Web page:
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September 6, 2016.
9 of 365.
Today has been a relatively good day, and I think I need to take note of why. When I woke up this morning I was overcome by the same thoughts of sadness and wanting to reach out to Serene that I've felt every day for the past few days. But I needed to check out of the Phillips Club and get don to steps place. I managed to work out before I did that and that has bee a big source of positive emotions, endorphins, and, probably, esteem. Continuing that habit as much as I can will be really important for the days ahead. Tony and I agreed to give up the office space so it seems like I will be working from home much more now. That will give me much more time to get on the bike or to the gym. That is a fantastic silver lining.

I was also forced to work to work today and hop on the weekly team call. I started out feeling really melancholy and I actually felt myself acting them to notice that I was melancholy. Maybe I was putting on a bit more of an act than what my emotions actually suggested. But once the discussion got going and I took it to what we needed to figure out for winding down the company, I felt a bit better and it created a thought path that didn't center around my sadness or around serene. I am so thankful for that. I'm also really thankful for Steph for letting me transition to her place today. It was so nice to be there. I love her humble space and it feels cozy and familiar in a way that I love. She is a fantastic friend. I love her.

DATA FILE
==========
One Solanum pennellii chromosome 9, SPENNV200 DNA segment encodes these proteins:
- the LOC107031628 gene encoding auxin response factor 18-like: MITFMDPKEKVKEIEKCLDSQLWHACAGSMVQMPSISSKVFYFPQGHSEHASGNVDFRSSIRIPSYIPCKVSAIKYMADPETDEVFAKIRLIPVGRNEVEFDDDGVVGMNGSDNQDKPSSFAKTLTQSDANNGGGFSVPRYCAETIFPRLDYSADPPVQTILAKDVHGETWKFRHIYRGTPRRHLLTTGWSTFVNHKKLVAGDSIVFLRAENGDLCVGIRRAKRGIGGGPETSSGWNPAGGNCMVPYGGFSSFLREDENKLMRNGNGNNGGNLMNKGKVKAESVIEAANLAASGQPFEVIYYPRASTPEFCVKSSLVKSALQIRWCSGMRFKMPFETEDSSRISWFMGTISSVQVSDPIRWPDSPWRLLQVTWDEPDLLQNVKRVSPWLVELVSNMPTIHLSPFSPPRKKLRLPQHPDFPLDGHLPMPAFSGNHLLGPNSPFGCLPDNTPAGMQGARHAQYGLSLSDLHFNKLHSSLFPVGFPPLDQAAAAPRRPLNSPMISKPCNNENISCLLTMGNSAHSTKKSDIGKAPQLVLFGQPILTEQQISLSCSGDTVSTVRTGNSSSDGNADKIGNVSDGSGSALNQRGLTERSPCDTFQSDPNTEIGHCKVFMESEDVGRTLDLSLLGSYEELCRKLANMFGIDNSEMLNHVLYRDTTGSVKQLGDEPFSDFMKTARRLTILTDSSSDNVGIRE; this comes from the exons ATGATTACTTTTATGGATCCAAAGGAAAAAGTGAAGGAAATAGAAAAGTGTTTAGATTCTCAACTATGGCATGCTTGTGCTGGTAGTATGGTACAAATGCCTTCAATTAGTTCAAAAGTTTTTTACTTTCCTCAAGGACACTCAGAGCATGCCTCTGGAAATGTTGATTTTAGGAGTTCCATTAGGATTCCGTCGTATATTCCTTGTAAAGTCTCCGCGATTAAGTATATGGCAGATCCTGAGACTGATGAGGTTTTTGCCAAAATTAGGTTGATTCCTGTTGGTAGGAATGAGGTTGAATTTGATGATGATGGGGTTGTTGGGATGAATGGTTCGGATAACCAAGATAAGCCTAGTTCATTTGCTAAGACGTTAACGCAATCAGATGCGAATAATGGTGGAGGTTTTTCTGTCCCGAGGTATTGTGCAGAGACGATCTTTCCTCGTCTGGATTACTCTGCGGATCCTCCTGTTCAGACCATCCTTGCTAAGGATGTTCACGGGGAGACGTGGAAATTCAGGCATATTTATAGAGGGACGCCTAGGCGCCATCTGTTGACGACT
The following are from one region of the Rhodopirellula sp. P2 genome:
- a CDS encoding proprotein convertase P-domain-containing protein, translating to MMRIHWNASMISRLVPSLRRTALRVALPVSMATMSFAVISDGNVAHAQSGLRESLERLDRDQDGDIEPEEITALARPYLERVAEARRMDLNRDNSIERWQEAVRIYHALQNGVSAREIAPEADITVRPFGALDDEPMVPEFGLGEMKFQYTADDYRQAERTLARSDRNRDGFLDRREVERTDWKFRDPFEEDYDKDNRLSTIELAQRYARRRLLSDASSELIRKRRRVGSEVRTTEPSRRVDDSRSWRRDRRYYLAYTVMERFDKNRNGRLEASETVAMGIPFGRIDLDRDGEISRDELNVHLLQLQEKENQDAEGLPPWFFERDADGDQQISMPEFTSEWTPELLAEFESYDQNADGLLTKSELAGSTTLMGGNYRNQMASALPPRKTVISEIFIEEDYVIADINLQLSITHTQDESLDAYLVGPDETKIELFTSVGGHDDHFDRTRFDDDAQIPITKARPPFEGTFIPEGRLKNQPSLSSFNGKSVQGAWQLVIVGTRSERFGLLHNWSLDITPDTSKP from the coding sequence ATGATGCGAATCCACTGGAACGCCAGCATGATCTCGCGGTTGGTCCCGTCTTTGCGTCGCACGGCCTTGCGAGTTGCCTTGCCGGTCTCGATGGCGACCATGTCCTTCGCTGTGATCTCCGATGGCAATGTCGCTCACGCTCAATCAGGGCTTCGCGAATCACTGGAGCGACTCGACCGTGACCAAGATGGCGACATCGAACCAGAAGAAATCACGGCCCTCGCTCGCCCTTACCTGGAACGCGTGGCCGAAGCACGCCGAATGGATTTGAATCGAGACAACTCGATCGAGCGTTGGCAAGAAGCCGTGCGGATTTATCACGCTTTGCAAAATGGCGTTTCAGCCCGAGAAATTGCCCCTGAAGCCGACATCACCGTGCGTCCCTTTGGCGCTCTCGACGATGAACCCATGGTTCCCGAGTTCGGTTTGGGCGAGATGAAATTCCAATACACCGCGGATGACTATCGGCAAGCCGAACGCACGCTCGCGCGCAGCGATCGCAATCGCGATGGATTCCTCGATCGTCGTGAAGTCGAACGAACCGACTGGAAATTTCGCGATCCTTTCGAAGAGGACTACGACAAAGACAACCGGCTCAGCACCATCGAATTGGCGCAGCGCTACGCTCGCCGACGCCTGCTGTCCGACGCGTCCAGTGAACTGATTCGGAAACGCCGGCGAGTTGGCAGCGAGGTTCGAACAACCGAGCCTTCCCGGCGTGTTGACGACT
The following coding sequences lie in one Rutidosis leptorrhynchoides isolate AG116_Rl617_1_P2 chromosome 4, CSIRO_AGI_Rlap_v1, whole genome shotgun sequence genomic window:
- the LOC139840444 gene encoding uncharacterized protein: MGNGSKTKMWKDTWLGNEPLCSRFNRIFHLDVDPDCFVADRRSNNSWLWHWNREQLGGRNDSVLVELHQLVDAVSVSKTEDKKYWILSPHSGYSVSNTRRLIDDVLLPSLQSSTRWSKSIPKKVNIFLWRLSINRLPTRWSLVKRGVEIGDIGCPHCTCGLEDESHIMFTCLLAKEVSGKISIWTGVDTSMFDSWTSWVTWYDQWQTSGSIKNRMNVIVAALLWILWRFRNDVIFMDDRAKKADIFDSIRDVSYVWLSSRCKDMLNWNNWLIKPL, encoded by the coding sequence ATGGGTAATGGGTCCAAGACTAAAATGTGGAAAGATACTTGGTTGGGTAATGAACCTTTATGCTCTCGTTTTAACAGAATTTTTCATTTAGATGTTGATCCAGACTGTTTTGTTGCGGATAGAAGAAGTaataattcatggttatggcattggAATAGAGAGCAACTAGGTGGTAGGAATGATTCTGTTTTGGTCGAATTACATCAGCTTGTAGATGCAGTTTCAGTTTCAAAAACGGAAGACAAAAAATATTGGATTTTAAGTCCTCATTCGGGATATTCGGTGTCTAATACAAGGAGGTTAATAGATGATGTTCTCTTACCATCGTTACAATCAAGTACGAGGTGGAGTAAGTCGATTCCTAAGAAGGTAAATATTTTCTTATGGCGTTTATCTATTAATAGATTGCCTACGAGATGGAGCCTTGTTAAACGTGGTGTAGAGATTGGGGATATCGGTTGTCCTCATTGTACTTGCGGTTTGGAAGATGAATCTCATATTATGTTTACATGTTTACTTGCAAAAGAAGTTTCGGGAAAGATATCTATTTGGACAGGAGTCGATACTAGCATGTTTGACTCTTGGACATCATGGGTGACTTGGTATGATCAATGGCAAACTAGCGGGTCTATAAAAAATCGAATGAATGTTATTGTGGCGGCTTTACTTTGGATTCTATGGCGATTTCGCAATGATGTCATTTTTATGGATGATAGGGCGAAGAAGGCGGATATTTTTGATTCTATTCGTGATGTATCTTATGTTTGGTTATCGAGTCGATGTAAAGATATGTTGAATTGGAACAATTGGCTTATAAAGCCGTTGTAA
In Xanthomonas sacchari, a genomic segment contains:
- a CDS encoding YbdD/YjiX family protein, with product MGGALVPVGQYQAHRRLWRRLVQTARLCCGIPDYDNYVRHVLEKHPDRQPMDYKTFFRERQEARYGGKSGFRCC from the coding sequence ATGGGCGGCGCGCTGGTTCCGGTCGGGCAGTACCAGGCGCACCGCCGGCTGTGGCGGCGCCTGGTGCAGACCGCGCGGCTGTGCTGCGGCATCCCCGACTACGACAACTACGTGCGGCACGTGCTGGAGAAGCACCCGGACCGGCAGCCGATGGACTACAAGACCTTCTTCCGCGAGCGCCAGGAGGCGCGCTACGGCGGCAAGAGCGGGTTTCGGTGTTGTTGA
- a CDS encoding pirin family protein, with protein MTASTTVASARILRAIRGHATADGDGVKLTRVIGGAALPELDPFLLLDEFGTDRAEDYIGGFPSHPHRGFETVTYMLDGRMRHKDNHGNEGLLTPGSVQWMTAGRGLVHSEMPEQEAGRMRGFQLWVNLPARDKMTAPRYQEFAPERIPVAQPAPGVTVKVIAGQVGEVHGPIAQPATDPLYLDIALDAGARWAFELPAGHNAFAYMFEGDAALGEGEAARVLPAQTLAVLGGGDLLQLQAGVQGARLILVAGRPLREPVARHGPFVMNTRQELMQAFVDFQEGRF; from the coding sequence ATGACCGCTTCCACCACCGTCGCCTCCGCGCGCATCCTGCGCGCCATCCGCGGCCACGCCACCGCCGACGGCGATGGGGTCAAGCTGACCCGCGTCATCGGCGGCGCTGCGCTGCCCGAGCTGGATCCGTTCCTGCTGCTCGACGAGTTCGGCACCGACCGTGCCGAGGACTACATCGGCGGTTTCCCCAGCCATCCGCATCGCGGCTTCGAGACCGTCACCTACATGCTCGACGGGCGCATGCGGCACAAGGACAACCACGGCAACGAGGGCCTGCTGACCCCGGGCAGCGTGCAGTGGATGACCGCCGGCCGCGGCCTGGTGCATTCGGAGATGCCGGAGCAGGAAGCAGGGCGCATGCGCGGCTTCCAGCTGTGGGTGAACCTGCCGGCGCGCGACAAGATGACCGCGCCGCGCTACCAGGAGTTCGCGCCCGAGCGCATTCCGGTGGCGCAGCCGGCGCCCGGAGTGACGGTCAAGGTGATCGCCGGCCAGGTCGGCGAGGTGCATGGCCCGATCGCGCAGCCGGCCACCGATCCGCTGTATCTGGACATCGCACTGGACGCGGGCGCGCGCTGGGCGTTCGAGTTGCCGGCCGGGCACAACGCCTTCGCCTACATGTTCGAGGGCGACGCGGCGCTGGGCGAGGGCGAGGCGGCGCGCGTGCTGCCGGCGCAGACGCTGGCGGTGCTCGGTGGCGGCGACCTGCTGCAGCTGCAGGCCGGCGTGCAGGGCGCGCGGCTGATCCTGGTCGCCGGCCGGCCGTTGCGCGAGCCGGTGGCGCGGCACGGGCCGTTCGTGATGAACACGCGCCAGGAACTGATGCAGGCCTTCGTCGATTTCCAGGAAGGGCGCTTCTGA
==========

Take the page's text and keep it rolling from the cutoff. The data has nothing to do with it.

There were a few things in the book Attached that jumped out at me yesterday. Three myths, specifically:

The first myth is that *everyone has the same capacity for intimacy. This one scares me. I want to believe that I possess the capacity for intimacy that would meet the needs of any potential partner. Thinking about myself as being limited in this way this way just makes me feel deficient all over again. I feel kind of left in the dark about what to do about this statement. Can I expand my capacity for intimacy? I want to do that. Here is what they say about this myth: